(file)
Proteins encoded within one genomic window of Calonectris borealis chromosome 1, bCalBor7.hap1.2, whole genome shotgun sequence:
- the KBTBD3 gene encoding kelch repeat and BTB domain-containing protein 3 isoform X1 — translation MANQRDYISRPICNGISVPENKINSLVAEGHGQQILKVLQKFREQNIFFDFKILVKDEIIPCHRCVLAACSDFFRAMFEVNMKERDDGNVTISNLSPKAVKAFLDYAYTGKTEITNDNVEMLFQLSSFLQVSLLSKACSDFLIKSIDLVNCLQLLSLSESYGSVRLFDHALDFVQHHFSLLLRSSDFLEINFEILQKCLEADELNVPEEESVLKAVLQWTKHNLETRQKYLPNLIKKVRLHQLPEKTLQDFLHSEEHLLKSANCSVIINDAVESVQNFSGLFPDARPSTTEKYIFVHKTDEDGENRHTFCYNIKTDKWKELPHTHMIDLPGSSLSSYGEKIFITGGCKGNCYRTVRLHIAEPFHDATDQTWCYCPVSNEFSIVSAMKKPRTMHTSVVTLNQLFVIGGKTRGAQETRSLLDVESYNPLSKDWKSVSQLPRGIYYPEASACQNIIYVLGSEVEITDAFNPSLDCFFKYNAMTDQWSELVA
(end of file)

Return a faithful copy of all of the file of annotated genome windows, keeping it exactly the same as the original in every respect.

Proteins encoded within one genomic window of Calonectris borealis chromosome 1, bCalBor7.hap1.2, whole genome shotgun sequence:
- the KBTBD3 gene encoding kelch repeat and BTB domain-containing protein 3 isoform X1 — translation MANQRDYISRPICNGISVPENKINSLVAEGHGQQILKVLQKFREQNIFFDFKILVKDEIIPCHRCVLAACSDFFRAMFEVNMKERDDGNVTISNLSPKAVKAFLDYAYTGKTEITNDNVEMLFQLSSFLQVSLLSKACSDFLIKSIDLVNCLQLLSLSESYGSVRLFDHALDFVQHHFSLLLRSSDFLEINFEILQKCLEADELNVPEEESVLKAVLQWTKHNLETRQKYLPNLIKKVRLHQLPEKTLQDFLHSEEHLLKSANCSVIINDAVESVQNFSGLFPDARPSTTEKYIFVHKTDEDGENRHTFCYNIKTDKWKELPHTHMIDLPGSSLSSYGEKIFITGGCKGNCYRTVRLHIAEPFHDATDQTWCYCPVSNEFSIVSAMKKPRTMHTSVVTLNQLFVIGGKTRGAQETRSLLDVESYNPLSKDWKSVSQLPRGIYYPEASACQNIIYVLGSEVEITDAFNPSLDCFFKYNAMTDQWSELVA